How Apple's iPad Will Save Comics and Crush Dreams

Illustration for article titled How Apples iPad Will Save Comics and Crush Dreams

Apple's iPad — known to some as the Savior of Everything — drops in a few days. As every industry figures out how to deploy its shininess, here's how comics oughta roll.

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With Apple's Slab of Wisdom and Justice about to drop on our unworthy society on April 3rd, those who both work in comics and read them voraciously have seized upon it as a focal point around which to finally figure out how comics will evolve into the digital world. There are scores of comic-reader apps floating around, including offerings like LongBox, Panelfly, graphic.ly, comic.x, and others. Which are all well and good — and some, like LongBox, have a lot going for them — even if they're kinda missing the point.

What's needed is not a program that'll replicate the experience of reading a comic book — heck, the copious torrenting of books shows that people don't care how they ingest the content, just that they do — but rather will offer them the one-stop ease of experience that, say, the iTunes store provides. It's as much about the content as it is the delivery of that content. What's needed is what noted digivore John Rogers calls a podcast-style management tool. Let's say you wanna read The Walking Dead. You buy a year's subscription in one fell swoop and it just shows up on your iPad, just like the latest Fresh Ink podcast shows up on your iPhone. Sure, you'll still be able to buy singles and collections ("graphic albums"), but you'll want to have your pull list automated — fire-and-forget comics intake.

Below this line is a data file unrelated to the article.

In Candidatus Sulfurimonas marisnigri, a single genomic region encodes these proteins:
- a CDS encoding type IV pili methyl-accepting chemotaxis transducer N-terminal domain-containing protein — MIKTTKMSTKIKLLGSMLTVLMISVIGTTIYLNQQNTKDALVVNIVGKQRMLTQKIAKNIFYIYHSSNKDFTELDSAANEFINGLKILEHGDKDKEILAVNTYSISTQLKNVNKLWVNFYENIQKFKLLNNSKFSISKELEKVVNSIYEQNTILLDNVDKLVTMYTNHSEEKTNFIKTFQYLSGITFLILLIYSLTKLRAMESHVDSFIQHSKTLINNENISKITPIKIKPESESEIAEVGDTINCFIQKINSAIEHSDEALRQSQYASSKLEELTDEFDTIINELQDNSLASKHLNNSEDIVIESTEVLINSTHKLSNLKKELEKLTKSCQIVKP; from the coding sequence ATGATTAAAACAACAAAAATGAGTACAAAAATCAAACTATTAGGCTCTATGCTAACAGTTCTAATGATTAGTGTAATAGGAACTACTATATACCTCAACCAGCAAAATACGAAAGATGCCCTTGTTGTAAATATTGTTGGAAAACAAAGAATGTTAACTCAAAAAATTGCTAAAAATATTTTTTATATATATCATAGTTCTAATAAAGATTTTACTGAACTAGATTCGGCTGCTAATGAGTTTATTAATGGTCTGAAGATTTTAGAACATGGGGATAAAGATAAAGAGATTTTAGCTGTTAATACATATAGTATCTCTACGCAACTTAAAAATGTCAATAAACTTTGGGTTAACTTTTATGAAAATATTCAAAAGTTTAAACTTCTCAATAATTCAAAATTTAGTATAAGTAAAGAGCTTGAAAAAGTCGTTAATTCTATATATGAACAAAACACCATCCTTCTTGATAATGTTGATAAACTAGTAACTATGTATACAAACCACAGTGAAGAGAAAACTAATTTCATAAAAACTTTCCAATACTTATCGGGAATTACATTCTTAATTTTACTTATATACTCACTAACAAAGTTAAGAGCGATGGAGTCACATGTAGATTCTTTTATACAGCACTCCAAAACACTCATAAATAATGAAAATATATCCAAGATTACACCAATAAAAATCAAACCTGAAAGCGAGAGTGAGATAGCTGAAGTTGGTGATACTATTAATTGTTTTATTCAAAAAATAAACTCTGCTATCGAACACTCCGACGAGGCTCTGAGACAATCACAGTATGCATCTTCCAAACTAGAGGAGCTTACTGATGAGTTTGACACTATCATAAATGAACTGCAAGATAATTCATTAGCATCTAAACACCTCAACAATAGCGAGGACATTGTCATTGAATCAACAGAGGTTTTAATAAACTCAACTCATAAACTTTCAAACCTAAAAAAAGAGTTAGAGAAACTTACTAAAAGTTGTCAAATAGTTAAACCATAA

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And to think that Apple's gonna let anyone mind this particular shop but Apple is to betray a fundamental ignorance of the way Apple's done business for the last thousand years. If the iPad is going to be the salvation of comics in the Digital Age, then I'm real sorry, lads, but I don't think there any room left at the inn.

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DISCUSSION

On reason I don't fear Apple's dominance of delivered content via the iPad is that the iPad never was nor ever will be a monopoly.

Apple is getting in on the tablet bandwagon sort of late here. The best thing I can say about this is that thanks to Apple's huge advertising tease, Toshiba, Sony and all the other experienced tablet manufacturers will benefit from the buzz.

They could actually benefit more from Apple's buzz than Apple. I see a number of people buying the iPad, falling in love with the form factor and interface but then running into the hardware limitations head first. Then they may find themselves graduating to a more mature tablet for media, processing power and compatibility.

In the end, I think you'll see the tablet computer rise to a level similar to that of the laptop and you'll see content providers eager to cash in on that emerging market. Apple may well dominate at first...but then as more capable units reach the mainstream, you'll see iTunes's grasp on the marketplace slip. Probably for lack of a subscription system like the one outlined above.

iTunes will remain a player but it won't remain a monopoly. That or Apple will relax its strict rules. But it has to be one or the other or both.